No Czech New Wave film would be complete without a political dimension, and “Lemonade Joe” is no exception. The underlying critique of collusion between capitalist forces and government is central to Oldrich’s satire. Kolaloka is clearly an anagrammed stand-in for Coca Cola, itself a symbol of American consumer culture. Joe’s role as a spokesperson for the beverage often times grinds the action to a halt for commercial-like endorsements, and I can’t help appreciating it as a prescient parody of product placement.

The film intentionally adopts all sorts of moral and ethical contradictions, a frequent complaint of the “vigilante justice” westerns that still stirs debate today. From an outsider’s perspective the “traditional values” on display in any given John Wayne film must have looked downright hypocritical. The East European skepticism leaks through the lining in several exchanges of dialogue: “What’s good for Kolaloka is good for the law” being the most overt example. The incorporation of the American frontier is also skewered by the ultimate punishment: not death, but signing a contract. Near the end, Kolaloka tries to recruit Hogofogo, brushing off his criminal record by telling him that “Our business needs all kinds of talent.”

[Image: It must have really amused Oldrich to cast Playboy model Olga Schoberova (Jesse of “Who Wants to Kill Jesse?”) as the saintly evangelist Winnifred, Joe’s love interest and an exaggerated symbol of virginal goodness.]

[SPOILER paragraph] The ending of the film is in perfect sync with the satire, providing one of the most hilariously overdone happily-ever-after finales. Birthmarks reveal that Lemonade Joe, Tornado Lou, Doug Badman and Hogofogo are all siblings, separated as infants from their father, the founder of Kolaloka, during a hurricane. It seems like little more than tragic irony since they have already killed each other off, but Joe magically reappears in perfect health to reveal that Kolaloka also cures death! With the whole family revived and united, their father gives his blessing to Joe and Winnifred’s marriage, thrusting his cane in the ground with happiness and striking oil. Winnifred discovers gold a few feet away and a man runs in from off-screen to announce that Kolaloca stock has just surpassed a billion dollars.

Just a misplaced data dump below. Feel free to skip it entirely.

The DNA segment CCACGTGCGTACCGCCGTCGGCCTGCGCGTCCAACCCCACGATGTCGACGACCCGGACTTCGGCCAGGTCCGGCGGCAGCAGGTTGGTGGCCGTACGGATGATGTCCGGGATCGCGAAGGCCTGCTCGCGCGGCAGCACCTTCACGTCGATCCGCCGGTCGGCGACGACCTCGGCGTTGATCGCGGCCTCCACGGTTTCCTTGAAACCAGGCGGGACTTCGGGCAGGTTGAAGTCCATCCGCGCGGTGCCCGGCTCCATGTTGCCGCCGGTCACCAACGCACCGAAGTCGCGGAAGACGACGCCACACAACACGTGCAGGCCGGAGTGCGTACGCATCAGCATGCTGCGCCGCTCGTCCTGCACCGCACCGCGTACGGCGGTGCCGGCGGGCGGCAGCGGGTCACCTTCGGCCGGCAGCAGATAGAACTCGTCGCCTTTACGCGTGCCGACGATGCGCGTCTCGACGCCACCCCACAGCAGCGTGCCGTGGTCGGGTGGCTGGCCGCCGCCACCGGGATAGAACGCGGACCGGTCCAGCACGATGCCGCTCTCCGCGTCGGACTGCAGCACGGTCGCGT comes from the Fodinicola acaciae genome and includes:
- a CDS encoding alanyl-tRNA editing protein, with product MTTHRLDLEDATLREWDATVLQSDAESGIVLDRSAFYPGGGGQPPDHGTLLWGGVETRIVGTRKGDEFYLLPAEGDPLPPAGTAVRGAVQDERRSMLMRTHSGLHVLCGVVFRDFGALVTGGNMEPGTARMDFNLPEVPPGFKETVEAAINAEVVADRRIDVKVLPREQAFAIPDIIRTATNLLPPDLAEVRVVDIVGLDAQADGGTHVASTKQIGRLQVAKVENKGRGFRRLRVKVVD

“Lemonade Joe” may not have the universal appeal of “Who Wants to Kill Jesse?” but it will please anyone with an interest in westerns, an absurdist sense of humor and a taste for technical eccentricity. As a western satire this is far ahead of “Destry Rides Again” or “Blazing Saddles,” though for a viable attempt at revisionism you’ll have to look elsewhere. I’ve been enjoying Spaghetti westerns for a while now, but I’ve had little experience with so-called Osterns (aka, Red Westerns or Eastern Westerns) so I can’t comment on how it stacks up against others. Resorting to comparisons might be misguided anyway, given how unique and free-wheeling this film is.

Walrus Rating: 8.0

[Image: Vladimir Mensik, Czech character actor extraordinaire, pops up yet again, this time as a mustachioed bartender.]


Mad Dog said...

Reading the ending made me laugh out loud at work.

FilmWalrus said...

It is so dead-on about the arbitrary good fortune in light-weight westerns.

And there is still plenty of reason to see the ending yourself, since I left out one more scene the comes after. All I'll say is that it involves animation and portmanteau.

Anonymous said...

"laugh out loud" is what my grandfather used to say when he meant "lol".

Anonymous said...

You watched the pan and scan version.

FilmWalrus said...

I watched the Facets release which is actually not even pan and scanned; it's just outright cropped. I love the movie, but I won't buy it until I can find it in the correct aspect ratio.

Hana - Marmota said...

I grew up watching this film about once a year. As a small child, I took the good vs. bad literally and rooted for Joe like I would for a hero in a fairy tale.
Later I figured it was a parody, and enjoyed it even more.

My favourite character has always been the glass-and-wood-eating gunfighter. Grimpo is his name, I think. I like the absurdity of his character...